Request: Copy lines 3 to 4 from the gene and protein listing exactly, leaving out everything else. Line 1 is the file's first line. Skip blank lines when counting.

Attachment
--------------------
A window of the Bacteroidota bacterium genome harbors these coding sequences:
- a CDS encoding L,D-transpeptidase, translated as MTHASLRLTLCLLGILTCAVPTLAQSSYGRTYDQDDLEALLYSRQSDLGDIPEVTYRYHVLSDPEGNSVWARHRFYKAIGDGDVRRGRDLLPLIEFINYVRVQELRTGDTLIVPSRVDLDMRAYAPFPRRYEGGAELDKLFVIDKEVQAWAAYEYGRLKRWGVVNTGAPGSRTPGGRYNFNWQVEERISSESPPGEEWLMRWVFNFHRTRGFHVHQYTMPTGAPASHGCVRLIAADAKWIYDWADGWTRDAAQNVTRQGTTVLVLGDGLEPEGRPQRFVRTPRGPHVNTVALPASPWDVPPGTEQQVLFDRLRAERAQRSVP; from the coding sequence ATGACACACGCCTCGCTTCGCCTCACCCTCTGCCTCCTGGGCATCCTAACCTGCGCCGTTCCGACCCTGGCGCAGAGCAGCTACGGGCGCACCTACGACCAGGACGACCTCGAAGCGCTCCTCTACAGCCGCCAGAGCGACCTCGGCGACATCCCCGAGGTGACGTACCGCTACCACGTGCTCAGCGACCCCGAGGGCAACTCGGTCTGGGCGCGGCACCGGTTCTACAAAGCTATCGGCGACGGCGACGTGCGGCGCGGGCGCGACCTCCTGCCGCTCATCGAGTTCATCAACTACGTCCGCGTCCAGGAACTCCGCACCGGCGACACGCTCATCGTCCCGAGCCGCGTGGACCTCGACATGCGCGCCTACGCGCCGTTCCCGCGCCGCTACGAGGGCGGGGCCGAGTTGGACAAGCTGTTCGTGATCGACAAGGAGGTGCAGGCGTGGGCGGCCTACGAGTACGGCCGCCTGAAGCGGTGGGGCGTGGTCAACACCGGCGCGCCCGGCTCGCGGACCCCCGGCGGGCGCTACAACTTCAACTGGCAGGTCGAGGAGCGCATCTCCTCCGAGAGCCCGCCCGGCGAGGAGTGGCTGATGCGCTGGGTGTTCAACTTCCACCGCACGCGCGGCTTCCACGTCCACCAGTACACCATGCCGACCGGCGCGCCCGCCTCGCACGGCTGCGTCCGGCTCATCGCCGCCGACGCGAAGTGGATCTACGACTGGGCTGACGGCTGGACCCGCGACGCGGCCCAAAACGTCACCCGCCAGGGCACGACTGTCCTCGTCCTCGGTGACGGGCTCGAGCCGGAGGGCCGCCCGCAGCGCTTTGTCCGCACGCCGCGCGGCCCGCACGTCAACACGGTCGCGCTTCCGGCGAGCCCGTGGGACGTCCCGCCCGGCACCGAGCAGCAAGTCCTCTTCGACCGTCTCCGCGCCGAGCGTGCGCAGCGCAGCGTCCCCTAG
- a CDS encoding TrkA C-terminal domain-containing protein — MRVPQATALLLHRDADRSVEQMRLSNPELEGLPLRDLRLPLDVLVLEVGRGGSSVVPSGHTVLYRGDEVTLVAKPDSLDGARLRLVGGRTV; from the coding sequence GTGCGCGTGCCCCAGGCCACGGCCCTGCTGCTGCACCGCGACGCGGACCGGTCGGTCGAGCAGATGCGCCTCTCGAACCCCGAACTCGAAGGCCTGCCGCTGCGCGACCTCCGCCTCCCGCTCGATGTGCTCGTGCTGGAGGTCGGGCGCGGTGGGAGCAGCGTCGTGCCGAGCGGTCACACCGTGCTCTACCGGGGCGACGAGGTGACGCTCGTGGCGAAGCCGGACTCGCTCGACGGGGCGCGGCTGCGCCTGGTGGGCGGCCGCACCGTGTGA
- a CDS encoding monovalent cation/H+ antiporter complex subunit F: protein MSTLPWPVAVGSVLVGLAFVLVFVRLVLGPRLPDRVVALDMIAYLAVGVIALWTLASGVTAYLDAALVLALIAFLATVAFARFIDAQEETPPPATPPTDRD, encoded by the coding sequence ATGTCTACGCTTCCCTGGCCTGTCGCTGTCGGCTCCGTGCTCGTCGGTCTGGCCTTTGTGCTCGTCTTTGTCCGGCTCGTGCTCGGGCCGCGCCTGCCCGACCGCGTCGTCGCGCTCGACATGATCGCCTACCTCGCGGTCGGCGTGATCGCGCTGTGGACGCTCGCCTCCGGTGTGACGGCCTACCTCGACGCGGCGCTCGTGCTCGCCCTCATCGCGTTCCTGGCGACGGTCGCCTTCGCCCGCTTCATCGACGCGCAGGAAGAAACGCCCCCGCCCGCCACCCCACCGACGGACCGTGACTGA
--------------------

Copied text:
- a CDS encoding TrkA C-terminal domain-containing protein — MRVPQATALLLHRDADRSVEQMRLSNPELEGLPLRDLRLPLDVLVLEVGRGGSSVVPSGHTVLYRGDEVTLVAKPDSLDGARLRLVGGRTV; from the coding sequence GTGCGCGTGCCCCAGGCCACGGCCCTGCTGCTGCACCGCGACGCGGACCGGTCGGTCGAGCAGATGCGCCTCTCGAACCCCGAACTCGAAGGCCTGCCGCTGCGCGACCTCCGCCTCCCGCTCGATGTGCTCGTGCTGGAGGTCGGGCGCGGTGGGAGCAGCGTCGTGCCGAGCGGTCACACCGTGCTCTACCGGGGCGACGAGGTGACGCTCGTGGCGAAGCCGGACTCGCTCGACGGGGCGCGGCTGCGCCTGGTGGGCGGCCGCACCGTGTGA
- a CDS encoding monovalent cation/H+ antiporter complex subunit F: protein MSTLPWPVAVGSVLVGLAFVLVFVRLVLGPRLPDRVVALDMIAYLAVGVIALWTLASGVTAYLDAALVLALIAFLATVAFARFIDAQEETPPPATPPTDRD, encoded by the coding sequence ATGTCTACGCTTCCCTGGCCTGTCGCTGTCGGCTCCGTGCTCGTCGGTCTGGCCTTTGTGCTCGTCTTTGTCCGGCTCGTGCTCGGGCCGCGCCTGCCCGACCGCGTCGTCGCGCTCGACATGATCGCCTACCTCGCGGTCGGCGTGATCGCGCTGTGGACGCTCGCCTCCGGTGTGACGGCCTACCTCGACGCGGCGCTCGTGCTCGCCCTCATCGCGTTCCTGGCGACGGTCGCCTTCGCCCGCTTCATCGACGCGCAGGAAGAAACGCCCCCGCCCGCCACCCCACCGACGGACCGTGACTGA